Jonathan Anderson Makes the Case for the Fashion Connoisseur at Loewe

There’s a lot of chatter, among both the veterans and the very young, about how

There’s a lot of chatter, among both the veterans and the very young, about how fashion used to be so great. Even the Zoomers seem to agree that the ’90s, a decade when few of them were even alive, represented a golden era packed with designers whose genius far exceeded that of anyone working today. There are a ton of differences between then and now. But one thing I keep thinking about, particularly as I listen to In Vogue: The 1990s, Vogue’s terrific podcast about that decade, and re-read books by the writer Teri Agins, is that fashion used to be a subculture. Its niche status afforded its arbiters and participants (including shoppers) a reputation of expertise, of connoisseurship. It wasn’t something everyone followed or knew about—and it certainly didn’t need celebrities, because it had its own, in designers, models, writers, hangers-on, and obsessive consumers.

Now, fashion is popular culture, and even casual fans know the big names. Major models are major celebrities, and the most out-there runway pieces appear on athletes, movie stars, television stars, and podcasters. There is more fashion, and more people buying it, or at least paying attention. (I saw a number of non-fashion journalists tweeting the cityscape looks from Virgil Abloh’s Vuitton collection, for example.) We now expect fashion designers to weigh in on politics—back in 1998, you’d never have pressured Tom Ford to opine on Bill Clinton’s sexual indiscretions and impeachment, however raunchy Ford’s work at Gucci was.

Courtesy of Thue Nørgaard for Loewe
Courtesy of Thue Nørgaard for Loewe

Okay, so there’s no Martin Margiela or Helmut Lang, but there are some great designers who are really meeting their moment and adapting to these times, like Rei Kawakubo, Rick Owens, and Jonathan Anderson. Kawakubo and Owens, of course, are veterans. Anderson, who is 36, is the quintessential young designer: a real creative, always in pursuit of and championing ideas, with the mind of a marketer. Twice a year, as Loewe’s creative director, he puts out fashion collections that knock your socks off and get your brain revving, and then throughout the rest of the year he puts out hit bags, cool collaborations, and reliably great projects that provide a foundation of financial stability for his brand.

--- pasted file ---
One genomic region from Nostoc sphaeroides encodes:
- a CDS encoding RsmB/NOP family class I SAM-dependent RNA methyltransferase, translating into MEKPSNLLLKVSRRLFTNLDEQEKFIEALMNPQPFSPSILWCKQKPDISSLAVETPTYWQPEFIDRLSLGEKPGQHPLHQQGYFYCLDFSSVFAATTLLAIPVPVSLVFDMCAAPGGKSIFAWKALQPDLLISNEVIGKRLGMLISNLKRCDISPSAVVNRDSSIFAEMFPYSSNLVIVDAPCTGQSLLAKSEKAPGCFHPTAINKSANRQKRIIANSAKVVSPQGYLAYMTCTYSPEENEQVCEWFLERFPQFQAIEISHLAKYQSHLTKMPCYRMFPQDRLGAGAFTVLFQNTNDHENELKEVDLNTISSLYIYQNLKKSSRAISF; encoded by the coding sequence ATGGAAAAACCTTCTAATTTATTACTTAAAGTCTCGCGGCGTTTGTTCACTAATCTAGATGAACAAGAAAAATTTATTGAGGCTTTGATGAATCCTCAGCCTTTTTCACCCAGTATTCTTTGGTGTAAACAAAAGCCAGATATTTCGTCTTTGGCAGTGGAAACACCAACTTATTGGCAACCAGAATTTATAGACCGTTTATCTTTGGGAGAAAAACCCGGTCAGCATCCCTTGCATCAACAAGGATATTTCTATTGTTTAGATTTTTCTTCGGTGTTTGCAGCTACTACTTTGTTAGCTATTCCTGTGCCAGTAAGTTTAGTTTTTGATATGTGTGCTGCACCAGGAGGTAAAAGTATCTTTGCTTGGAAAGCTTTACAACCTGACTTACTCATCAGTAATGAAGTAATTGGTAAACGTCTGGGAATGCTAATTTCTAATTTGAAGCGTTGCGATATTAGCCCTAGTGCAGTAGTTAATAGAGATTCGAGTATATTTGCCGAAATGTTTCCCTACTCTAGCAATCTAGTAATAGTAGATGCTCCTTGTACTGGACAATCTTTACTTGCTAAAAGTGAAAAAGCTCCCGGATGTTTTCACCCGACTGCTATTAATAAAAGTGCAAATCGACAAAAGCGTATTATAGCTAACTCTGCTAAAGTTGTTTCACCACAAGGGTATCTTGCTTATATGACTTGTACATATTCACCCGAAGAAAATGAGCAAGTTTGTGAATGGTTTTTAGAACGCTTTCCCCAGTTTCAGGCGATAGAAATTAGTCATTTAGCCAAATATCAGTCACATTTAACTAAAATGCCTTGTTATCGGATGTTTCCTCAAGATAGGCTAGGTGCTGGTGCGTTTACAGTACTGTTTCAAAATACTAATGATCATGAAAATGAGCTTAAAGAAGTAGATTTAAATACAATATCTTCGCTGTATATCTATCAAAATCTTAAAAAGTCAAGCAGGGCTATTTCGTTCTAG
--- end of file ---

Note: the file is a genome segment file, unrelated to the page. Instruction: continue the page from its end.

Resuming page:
Look at his Loewe Fall 2021 collection and you’ll see what I mean: the beefy, even juicy shapes of his pants, knits, and jackets are architecturally interesting. But they also have the benefit, Anderson pointed out in a Zoom conversation after Saturday’s presentation, of appearing terrific on Instagram, taking up so much of the frame with their enormity. Beautiful, shareable, and covetable, like a sophisticated sugar pink coat with a yellow collar, or cropped leather buckled leather pants, or pansy-print cardigans that a straight and unassuming Mr. Porter shopper will snap up without even considering the wordplay. Drapey trousers that feel like big leg tapestries suggest a contemporary notion of fantasy, which is that the idea of getting dressed and playing with your clothes is an experience. And you know what they say about millennials and experiences: they prefer them to products! The galaxy brain workaround is to make your product an experience!

Courtesy of Thue Nørgaard for Loewe
Courtesy of Thue Nørgaard for Loewe

Many designers this season have taken inspiration from artists. Anderson does this often and very well, particularly because his picks seem to be his real passions, and not just savvy “discoveries.” Here he worked with the estate of Joe Brainard, who’s best known as a collage artist and the author of the funky memoir I Remember. Anderson said Brainard inspired him to think about the pansy—a flower Brainard employed in his work as mischievous queer slang—and the collage. Some of this work was literal: Anderson collaged three sweaters on top of each other, for example. But there was also a more general parallel between both polymaths: “I was fascinated by this idea of someone who was multifaceted,” Anderson says. “This idea of someone who was just as important as a writer as he was an artist.” 

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